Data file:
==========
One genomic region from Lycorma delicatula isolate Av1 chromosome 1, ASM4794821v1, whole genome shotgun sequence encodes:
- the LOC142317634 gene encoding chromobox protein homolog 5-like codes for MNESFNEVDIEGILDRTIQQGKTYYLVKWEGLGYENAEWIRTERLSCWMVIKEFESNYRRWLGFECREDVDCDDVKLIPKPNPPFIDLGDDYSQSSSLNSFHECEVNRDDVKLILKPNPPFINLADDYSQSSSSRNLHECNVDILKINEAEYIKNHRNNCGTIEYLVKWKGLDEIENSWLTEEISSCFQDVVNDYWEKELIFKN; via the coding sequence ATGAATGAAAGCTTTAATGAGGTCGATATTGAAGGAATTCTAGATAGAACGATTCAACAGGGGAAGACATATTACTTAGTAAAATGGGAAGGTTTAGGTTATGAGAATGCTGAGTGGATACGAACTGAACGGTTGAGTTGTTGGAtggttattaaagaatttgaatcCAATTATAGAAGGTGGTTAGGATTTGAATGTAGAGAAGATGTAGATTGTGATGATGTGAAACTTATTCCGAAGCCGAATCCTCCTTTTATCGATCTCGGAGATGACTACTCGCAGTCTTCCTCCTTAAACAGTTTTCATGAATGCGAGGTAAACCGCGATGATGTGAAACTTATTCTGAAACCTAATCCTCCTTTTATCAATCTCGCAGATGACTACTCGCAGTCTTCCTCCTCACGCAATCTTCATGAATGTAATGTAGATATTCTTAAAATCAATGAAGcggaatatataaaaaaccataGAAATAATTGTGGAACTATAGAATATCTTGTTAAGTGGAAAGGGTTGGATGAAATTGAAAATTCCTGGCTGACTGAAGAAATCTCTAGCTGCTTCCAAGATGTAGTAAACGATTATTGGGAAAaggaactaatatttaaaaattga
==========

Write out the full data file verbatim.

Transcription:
One genomic region from Lycorma delicatula isolate Av1 chromosome 1, ASM4794821v1, whole genome shotgun sequence encodes:
- the LOC142317634 gene encoding chromobox protein homolog 5-like codes for MNESFNEVDIEGILDRTIQQGKTYYLVKWEGLGYENAEWIRTERLSCWMVIKEFESNYRRWLGFECREDVDCDDVKLIPKPNPPFIDLGDDYSQSSSLNSFHECEVNRDDVKLILKPNPPFINLADDYSQSSSSRNLHECNVDILKINEAEYIKNHRNNCGTIEYLVKWKGLDEIENSWLTEEISSCFQDVVNDYWEKELIFKN; via the coding sequence ATGAATGAAAGCTTTAATGAGGTCGATATTGAAGGAATTCTAGATAGAACGATTCAACAGGGGAAGACATATTACTTAGTAAAATGGGAAGGTTTAGGTTATGAGAATGCTGAGTGGATACGAACTGAACGGTTGAGTTGTTGGAtggttattaaagaatttgaatcCAATTATAGAAGGTGGTTAGGATTTGAATGTAGAGAAGATGTAGATTGTGATGATGTGAAACTTATTCCGAAGCCGAATCCTCCTTTTATCGATCTCGGAGATGACTACTCGCAGTCTTCCTCCTTAAACAGTTTTCATGAATGCGAGGTAAACCGCGATGATGTGAAACTTATTCTGAAACCTAATCCTCCTTTTATCAATCTCGCAGATGACTACTCGCAGTCTTCCTCCTCACGCAATCTTCATGAATGTAATGTAGATATTCTTAAAATCAATGAAGcggaatatataaaaaaccataGAAATAATTGTGGAACTATAGAATATCTTGTTAAGTGGAAAGGGTTGGATGAAATTGAAAATTCCTGGCTGACTGAAGAAATCTCTAGCTGCTTCCAAGATGTAGTAAACGATTATTGGGAAAaggaactaatatttaaaaattga